Casablanca (1942) Movie Review in which I mean, what the hell, go see it

I don't want to be the one to tell you, but if you haven't seen Casablanca you are a broken, unfulfilled person. The simple love story of Rick and Elsa with the backdrop of WW2 should be on everyone's "to watch" list.

    Humphrey Bogart stars as Rick, a man without a country in the land of Casablanca where life is cheap and getting out is expensive. In comes a couple of problems, some illegally obtained letters of transit and Ingrid Bergman, the person who broke Ricky's heart and now needs to get out. Oh, and she's got a man with her. Add in some Nazis and some unscrupulous folks and this soup is done.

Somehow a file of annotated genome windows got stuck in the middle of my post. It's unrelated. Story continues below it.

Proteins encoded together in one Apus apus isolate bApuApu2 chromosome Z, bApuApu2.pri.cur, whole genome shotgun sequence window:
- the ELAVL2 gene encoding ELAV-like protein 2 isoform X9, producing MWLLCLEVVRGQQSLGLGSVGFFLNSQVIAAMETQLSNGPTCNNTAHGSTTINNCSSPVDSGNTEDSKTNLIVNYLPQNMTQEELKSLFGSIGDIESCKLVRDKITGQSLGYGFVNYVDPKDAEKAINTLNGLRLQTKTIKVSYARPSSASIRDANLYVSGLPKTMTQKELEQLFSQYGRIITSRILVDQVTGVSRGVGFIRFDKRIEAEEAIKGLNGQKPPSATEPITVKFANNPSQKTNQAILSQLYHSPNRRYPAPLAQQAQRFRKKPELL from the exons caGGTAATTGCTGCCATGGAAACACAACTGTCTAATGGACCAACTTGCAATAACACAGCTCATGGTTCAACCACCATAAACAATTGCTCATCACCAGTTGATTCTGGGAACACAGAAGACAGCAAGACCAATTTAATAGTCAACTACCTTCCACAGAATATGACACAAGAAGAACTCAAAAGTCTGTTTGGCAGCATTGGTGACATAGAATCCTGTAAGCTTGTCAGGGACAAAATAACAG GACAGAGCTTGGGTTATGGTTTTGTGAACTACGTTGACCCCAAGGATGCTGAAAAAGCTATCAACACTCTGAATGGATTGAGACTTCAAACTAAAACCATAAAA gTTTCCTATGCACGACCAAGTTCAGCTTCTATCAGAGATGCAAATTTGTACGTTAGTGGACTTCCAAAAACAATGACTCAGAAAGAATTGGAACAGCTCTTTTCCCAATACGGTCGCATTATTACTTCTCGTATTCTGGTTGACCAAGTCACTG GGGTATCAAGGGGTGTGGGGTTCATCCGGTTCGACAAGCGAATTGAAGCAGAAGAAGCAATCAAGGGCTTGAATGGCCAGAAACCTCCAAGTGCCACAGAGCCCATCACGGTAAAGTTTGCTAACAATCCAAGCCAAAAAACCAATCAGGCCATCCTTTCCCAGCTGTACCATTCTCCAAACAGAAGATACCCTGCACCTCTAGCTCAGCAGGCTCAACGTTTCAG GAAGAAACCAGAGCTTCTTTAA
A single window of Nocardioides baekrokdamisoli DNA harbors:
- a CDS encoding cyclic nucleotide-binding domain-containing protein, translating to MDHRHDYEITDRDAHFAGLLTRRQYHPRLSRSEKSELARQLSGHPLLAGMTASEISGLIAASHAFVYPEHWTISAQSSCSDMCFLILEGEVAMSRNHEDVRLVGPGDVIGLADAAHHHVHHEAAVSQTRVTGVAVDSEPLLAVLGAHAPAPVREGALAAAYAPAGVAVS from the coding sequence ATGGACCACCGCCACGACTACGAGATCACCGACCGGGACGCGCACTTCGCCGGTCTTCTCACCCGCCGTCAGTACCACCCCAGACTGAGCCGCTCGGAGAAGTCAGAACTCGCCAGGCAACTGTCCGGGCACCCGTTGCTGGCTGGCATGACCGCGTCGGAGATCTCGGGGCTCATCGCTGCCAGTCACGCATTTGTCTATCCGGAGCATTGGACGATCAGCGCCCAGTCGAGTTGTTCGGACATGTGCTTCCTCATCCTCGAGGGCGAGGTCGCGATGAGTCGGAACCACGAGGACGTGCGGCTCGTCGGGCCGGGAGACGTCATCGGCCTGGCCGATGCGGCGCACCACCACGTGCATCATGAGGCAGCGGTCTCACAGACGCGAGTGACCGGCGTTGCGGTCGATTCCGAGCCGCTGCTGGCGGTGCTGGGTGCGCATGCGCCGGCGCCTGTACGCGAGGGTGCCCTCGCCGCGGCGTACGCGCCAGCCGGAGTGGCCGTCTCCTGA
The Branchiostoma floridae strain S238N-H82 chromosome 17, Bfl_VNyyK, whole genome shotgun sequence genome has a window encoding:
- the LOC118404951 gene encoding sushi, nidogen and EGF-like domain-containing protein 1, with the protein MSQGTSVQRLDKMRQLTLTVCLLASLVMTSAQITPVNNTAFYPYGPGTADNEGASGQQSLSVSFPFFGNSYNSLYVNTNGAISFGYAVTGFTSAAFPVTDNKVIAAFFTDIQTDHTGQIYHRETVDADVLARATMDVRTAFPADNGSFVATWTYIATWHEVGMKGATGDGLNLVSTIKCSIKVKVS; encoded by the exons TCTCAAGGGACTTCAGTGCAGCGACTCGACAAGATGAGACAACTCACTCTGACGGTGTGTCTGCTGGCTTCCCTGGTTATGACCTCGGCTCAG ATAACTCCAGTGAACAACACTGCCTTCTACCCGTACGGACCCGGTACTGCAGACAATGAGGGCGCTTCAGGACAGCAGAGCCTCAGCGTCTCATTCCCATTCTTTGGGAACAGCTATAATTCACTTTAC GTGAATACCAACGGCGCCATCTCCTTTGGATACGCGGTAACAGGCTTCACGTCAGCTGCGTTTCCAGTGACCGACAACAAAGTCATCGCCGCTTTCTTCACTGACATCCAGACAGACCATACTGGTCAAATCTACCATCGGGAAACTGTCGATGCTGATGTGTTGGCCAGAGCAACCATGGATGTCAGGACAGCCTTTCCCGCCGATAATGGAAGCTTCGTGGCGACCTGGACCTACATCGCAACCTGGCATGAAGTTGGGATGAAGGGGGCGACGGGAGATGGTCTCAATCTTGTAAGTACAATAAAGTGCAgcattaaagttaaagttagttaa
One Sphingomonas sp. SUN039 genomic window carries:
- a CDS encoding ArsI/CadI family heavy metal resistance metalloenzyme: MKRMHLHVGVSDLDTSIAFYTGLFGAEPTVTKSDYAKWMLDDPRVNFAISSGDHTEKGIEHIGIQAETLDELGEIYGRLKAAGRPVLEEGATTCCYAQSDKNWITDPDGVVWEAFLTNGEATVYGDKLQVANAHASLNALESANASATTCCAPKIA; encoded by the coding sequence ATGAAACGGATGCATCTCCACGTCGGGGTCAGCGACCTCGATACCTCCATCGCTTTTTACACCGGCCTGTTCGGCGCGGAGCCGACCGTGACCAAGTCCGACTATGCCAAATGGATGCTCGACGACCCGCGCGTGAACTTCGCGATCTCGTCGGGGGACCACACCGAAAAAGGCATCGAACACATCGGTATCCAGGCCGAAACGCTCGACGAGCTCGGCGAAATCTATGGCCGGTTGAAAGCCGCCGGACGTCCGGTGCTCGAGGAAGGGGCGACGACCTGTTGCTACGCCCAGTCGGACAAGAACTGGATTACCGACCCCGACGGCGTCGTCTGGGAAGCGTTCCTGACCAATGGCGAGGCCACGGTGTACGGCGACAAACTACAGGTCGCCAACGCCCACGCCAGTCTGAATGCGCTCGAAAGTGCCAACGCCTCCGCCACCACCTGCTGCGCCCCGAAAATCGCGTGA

Still, what else can you say has been around for damn near a century and still works? And with film, that's doubly hard. Effects get dated, themes get lost, overall ideas are faded by the memory of time.

    Casablanca has not faded because the timeless ideas of love and loss and good and evil and even the vast shades of gray still hold up. The music and the acting and the sets are just so damn good. And the lines…

    I'm rambling, but I will leave you with the one moment I still dislike: the Tango Delle Rose part. I just don't like it and after nearly 20 years of watching this movie it is nails on chalkboard.